Frequently Asked Questions
How does Islam view women?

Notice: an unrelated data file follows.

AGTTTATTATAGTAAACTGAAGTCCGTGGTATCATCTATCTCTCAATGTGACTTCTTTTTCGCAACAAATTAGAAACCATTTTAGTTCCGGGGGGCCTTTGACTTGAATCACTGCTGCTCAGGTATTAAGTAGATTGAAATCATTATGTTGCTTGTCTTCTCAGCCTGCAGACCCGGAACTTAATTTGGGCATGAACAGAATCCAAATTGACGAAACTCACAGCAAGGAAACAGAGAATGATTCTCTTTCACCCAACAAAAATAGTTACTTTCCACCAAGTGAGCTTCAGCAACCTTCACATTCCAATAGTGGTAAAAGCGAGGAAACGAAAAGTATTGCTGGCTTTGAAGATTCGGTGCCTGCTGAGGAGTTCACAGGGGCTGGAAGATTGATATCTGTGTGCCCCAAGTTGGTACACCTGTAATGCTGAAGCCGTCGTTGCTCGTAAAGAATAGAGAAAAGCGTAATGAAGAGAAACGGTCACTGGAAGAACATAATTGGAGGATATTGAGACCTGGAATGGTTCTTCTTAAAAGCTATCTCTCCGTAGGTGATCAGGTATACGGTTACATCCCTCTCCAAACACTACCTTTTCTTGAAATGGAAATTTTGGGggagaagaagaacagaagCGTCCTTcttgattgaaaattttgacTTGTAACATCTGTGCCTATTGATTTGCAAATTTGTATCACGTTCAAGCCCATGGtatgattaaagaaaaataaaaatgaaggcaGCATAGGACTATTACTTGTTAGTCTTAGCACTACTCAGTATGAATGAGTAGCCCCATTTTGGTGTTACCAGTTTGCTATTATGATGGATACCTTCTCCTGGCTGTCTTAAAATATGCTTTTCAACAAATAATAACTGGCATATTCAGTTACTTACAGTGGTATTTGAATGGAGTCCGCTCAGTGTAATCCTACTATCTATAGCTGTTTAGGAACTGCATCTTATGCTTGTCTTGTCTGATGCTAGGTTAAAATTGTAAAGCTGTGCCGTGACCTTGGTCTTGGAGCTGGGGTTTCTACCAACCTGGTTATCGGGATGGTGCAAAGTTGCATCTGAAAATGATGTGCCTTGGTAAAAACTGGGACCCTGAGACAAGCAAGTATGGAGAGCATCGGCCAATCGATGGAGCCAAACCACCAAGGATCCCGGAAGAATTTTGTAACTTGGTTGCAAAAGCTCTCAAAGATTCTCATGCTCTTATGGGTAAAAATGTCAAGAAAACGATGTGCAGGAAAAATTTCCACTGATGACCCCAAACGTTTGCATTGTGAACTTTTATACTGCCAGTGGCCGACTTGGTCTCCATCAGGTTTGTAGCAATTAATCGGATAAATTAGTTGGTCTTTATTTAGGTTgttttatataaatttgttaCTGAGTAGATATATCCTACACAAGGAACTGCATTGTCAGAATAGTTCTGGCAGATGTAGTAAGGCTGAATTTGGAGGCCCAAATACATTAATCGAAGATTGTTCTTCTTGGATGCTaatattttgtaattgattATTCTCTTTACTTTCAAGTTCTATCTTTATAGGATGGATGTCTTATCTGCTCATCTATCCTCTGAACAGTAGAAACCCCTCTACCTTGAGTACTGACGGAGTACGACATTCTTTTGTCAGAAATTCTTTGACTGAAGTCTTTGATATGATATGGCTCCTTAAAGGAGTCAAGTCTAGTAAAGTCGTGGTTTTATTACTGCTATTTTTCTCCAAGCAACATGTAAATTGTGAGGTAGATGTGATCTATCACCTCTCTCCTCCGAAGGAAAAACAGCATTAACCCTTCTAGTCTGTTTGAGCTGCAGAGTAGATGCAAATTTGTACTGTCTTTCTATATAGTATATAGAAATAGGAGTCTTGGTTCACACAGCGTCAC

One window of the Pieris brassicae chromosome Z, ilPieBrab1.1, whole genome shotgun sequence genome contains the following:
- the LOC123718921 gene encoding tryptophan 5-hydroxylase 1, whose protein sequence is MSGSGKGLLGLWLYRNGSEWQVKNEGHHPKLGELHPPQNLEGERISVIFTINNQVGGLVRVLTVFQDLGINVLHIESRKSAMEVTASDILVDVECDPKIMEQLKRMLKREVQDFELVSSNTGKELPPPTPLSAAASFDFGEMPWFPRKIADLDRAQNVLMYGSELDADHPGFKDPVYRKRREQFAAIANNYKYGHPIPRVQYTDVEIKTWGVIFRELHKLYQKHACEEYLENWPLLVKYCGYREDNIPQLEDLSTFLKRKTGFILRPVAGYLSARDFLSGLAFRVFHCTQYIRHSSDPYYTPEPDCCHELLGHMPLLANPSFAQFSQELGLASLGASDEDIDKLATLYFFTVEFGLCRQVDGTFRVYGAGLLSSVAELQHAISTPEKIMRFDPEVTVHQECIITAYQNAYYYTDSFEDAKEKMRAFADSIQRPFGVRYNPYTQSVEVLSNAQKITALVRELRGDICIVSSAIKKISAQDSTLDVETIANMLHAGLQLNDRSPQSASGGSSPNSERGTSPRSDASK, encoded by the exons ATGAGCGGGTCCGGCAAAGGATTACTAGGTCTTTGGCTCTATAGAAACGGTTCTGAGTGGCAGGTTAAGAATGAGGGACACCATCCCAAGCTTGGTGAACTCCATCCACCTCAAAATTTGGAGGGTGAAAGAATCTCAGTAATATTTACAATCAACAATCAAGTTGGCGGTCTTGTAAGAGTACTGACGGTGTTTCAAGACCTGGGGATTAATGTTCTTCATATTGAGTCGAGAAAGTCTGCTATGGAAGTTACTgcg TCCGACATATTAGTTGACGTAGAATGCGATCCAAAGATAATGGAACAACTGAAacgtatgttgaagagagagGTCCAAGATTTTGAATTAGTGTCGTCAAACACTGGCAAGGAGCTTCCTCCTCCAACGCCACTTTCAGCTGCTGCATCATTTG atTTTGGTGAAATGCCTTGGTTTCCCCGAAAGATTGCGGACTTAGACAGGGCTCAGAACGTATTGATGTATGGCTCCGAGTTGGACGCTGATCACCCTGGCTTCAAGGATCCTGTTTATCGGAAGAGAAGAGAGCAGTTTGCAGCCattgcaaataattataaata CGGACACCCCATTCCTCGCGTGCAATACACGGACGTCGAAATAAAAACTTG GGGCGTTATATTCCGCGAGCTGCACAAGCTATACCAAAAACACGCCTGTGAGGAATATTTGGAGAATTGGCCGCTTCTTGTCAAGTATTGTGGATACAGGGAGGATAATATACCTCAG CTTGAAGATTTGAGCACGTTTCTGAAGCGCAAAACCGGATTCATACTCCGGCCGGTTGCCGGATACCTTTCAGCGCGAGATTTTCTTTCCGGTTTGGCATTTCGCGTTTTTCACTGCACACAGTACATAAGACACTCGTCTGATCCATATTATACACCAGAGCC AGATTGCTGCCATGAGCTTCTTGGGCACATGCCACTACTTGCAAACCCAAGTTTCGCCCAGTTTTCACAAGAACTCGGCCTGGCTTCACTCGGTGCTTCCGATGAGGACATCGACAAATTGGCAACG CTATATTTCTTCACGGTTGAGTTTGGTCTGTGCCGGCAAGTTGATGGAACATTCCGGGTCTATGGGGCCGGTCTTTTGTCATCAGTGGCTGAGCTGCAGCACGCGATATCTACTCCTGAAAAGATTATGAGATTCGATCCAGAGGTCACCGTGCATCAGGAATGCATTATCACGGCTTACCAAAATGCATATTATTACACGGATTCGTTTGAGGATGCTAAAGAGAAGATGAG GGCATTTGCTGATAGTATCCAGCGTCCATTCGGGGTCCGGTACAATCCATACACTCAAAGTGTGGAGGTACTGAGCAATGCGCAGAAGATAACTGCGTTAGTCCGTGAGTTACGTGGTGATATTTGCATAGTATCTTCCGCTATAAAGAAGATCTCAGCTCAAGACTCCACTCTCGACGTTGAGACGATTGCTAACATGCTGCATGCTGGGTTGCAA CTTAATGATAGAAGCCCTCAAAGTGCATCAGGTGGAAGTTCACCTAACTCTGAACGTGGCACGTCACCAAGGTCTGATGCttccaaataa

In responding to this question, we must distinguish between the questions ‘what does the high religious tradition of Islam say about women?' and ‘how do Muslims act and conceive of their religion influencing the status of women?' The second question often has little to do with Islam as a religion. From the perspective of Islamic law, both a Taliban man who refuses to let his daughters go to school and a French Muslim woman who chooses not to wear a headscarf are misguided - Muhammad instructed that women not be prevented from learning and also required them to cover their hair! If we are speaking about the high religious tradition of Islam, it views women and men as completely equal in the eyes of God but as different with respect to law. Women and men are both equally capable of being pious and attaining salvation, but in rituals differences appear. Women, for example, do not perform the required five daily prayers when menstruating. Women must cover their whole bodies except for their face, hands and feet when in public, while men must only cover from their navel to their knees. Further distinctions appear in law. Women and men enjoy the same rights to life, property, and honor, but a daughter receives half the inheritance of her brother. Furthermore, the majority of Muslim religious scholars have held that a woman's testimony in court is worth only half of a man's. Some of these distinctions are common sense. Women pray behind men, but this is due to the physical form of the Islamic prayer (bending over with one's buttocks in the air - why men should be in front of women in this case is understandable). Other distinctions are based in a larger Islamic vision of social relations. Although daughters receive half the inheritance of a son, in all other respects (such as what a father or mother inherits from a deceased child), Islamic inheritance law is gender-blind. Muslim scholars understand that brothers receive more because they are responsible for caring for all their unmarried female relatives, and that a brother will have to pay a dowry to his wife when he wants to marry. Other Quranic prescriptions regarding women have proven much more problematic. The Quran instructs (verse 4:34) men whose wives are disobedient to "admonish them, then abandon them in their beds (i.e., don't sleep with them), then strike them." Although Muhammad reportedly said that such a beating should be done incredibly lightly and himself never struck his wives, this verse remains a thorn in the side of Muslims trying to understand their religion in the modern world.